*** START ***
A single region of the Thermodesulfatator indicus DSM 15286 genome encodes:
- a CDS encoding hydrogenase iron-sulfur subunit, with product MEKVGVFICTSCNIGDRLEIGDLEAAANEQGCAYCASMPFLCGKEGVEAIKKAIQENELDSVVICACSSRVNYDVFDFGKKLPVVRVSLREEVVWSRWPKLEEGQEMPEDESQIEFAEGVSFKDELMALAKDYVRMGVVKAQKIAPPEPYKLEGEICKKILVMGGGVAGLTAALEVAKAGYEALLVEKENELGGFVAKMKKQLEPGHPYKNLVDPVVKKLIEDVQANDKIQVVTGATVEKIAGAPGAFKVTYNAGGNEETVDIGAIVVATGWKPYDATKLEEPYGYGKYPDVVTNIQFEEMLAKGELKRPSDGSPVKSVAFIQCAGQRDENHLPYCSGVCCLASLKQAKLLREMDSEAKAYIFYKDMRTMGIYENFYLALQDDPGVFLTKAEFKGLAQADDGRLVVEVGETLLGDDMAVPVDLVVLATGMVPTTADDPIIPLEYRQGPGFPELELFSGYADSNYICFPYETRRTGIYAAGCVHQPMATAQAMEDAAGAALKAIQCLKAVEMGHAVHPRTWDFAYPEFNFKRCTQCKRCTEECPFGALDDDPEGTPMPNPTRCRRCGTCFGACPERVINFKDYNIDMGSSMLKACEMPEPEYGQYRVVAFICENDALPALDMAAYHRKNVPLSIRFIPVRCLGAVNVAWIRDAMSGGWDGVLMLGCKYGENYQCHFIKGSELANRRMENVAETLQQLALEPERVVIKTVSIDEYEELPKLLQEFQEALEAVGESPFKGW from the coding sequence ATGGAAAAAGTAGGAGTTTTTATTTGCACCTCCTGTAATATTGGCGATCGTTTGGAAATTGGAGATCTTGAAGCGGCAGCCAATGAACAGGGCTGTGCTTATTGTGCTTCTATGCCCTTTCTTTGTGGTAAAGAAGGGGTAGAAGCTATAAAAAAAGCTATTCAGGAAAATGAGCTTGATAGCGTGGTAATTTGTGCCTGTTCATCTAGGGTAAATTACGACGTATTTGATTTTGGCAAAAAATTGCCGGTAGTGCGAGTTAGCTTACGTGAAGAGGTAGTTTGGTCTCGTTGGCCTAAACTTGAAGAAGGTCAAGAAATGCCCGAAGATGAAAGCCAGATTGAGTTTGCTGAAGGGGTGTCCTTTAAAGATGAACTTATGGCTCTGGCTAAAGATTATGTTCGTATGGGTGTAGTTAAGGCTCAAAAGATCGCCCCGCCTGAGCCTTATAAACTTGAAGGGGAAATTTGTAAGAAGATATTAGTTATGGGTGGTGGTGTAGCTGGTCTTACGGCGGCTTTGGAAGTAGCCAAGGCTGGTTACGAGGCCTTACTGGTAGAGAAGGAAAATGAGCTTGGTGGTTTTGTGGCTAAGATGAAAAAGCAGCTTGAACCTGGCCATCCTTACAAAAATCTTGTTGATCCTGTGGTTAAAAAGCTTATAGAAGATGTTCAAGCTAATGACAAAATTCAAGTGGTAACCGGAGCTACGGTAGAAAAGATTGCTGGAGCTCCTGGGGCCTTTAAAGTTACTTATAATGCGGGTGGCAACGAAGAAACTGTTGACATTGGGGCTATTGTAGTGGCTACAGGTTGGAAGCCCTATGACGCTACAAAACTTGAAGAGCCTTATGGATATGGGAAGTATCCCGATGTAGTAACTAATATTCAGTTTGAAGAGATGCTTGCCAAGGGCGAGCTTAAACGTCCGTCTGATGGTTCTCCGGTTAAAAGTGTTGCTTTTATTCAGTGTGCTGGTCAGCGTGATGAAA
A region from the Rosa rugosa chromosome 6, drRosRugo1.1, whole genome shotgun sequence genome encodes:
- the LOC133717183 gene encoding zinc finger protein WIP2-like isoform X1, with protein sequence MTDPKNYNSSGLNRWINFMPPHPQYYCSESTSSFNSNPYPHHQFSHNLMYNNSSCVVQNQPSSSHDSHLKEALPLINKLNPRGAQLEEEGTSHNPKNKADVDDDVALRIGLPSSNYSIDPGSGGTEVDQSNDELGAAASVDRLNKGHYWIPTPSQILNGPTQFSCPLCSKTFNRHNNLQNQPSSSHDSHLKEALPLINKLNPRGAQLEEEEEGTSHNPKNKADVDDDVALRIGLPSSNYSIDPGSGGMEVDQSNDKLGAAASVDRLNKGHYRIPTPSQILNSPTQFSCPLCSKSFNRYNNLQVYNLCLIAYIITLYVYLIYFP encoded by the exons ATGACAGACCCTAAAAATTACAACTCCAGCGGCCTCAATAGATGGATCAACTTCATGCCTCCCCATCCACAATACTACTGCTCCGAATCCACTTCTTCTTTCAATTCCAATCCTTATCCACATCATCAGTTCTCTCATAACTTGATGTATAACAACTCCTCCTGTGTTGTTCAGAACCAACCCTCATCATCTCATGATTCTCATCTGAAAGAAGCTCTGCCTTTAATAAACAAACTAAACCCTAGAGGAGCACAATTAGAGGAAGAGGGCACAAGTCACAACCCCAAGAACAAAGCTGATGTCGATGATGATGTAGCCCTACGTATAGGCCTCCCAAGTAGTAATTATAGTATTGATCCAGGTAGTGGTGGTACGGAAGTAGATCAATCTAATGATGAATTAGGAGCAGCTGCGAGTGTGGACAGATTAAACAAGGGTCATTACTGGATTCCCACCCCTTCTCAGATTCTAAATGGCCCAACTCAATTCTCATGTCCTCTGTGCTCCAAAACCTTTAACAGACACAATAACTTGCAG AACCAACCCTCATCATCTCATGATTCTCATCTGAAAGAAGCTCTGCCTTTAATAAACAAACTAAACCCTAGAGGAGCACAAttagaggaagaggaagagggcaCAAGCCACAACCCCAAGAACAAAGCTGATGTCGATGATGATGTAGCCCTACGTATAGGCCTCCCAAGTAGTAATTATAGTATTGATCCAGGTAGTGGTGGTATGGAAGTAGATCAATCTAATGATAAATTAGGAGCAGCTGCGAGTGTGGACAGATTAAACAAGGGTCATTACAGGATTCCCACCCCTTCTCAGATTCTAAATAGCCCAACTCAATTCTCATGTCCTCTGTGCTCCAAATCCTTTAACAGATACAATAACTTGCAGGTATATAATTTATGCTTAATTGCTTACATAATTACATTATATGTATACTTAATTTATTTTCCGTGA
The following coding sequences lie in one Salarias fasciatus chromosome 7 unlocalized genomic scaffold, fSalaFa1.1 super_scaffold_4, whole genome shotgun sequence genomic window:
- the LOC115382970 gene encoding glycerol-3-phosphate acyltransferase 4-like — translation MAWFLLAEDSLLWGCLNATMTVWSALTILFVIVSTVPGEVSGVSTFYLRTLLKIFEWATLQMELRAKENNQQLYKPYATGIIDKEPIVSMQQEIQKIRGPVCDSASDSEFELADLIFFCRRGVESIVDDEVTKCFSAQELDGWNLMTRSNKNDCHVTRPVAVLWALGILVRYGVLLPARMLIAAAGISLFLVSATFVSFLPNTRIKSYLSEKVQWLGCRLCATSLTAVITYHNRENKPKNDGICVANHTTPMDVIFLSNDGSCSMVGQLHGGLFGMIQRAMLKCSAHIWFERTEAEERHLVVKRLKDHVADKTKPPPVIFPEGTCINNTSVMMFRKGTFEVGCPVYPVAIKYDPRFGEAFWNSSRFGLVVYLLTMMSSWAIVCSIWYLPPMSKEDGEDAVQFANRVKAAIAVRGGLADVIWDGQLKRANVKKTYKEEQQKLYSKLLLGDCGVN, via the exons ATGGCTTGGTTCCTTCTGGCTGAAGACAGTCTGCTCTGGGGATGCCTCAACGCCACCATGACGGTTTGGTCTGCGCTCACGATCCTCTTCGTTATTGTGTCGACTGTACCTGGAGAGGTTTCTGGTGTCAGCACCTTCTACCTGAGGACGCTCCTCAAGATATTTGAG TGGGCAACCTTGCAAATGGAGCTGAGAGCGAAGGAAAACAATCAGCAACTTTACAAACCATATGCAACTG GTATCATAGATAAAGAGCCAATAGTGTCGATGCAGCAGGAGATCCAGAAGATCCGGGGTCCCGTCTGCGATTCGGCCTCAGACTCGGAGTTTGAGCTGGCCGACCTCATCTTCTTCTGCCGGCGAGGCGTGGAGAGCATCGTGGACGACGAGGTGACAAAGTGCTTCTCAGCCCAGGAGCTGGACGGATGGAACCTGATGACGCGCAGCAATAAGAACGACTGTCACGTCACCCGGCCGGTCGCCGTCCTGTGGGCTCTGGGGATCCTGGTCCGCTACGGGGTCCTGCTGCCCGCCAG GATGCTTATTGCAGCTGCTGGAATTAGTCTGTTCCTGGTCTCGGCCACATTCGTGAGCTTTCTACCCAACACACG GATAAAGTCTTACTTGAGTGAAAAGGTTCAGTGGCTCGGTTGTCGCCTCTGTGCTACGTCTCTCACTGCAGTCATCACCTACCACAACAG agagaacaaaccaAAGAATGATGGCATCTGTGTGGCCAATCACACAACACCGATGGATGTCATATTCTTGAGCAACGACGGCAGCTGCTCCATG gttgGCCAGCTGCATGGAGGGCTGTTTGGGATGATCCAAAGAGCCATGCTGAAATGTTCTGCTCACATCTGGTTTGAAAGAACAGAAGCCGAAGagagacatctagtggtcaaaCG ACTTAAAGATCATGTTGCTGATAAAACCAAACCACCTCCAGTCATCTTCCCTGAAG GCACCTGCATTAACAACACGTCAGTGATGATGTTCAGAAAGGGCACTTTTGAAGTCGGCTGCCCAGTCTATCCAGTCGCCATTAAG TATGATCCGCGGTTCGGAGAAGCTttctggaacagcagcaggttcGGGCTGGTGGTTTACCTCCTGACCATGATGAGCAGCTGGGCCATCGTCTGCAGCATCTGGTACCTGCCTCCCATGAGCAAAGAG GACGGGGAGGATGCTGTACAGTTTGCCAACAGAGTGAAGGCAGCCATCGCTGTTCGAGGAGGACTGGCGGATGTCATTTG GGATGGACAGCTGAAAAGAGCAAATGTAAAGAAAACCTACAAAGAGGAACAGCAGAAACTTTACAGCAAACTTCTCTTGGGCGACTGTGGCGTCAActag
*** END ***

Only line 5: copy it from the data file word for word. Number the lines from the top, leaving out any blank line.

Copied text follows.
The following coding sequences lie in one Salarias fasciatus chromosome 7 unlocalized genomic scaffold, fSalaFa1.1 super_scaffold_4, whole genome shotgun sequence genomic window: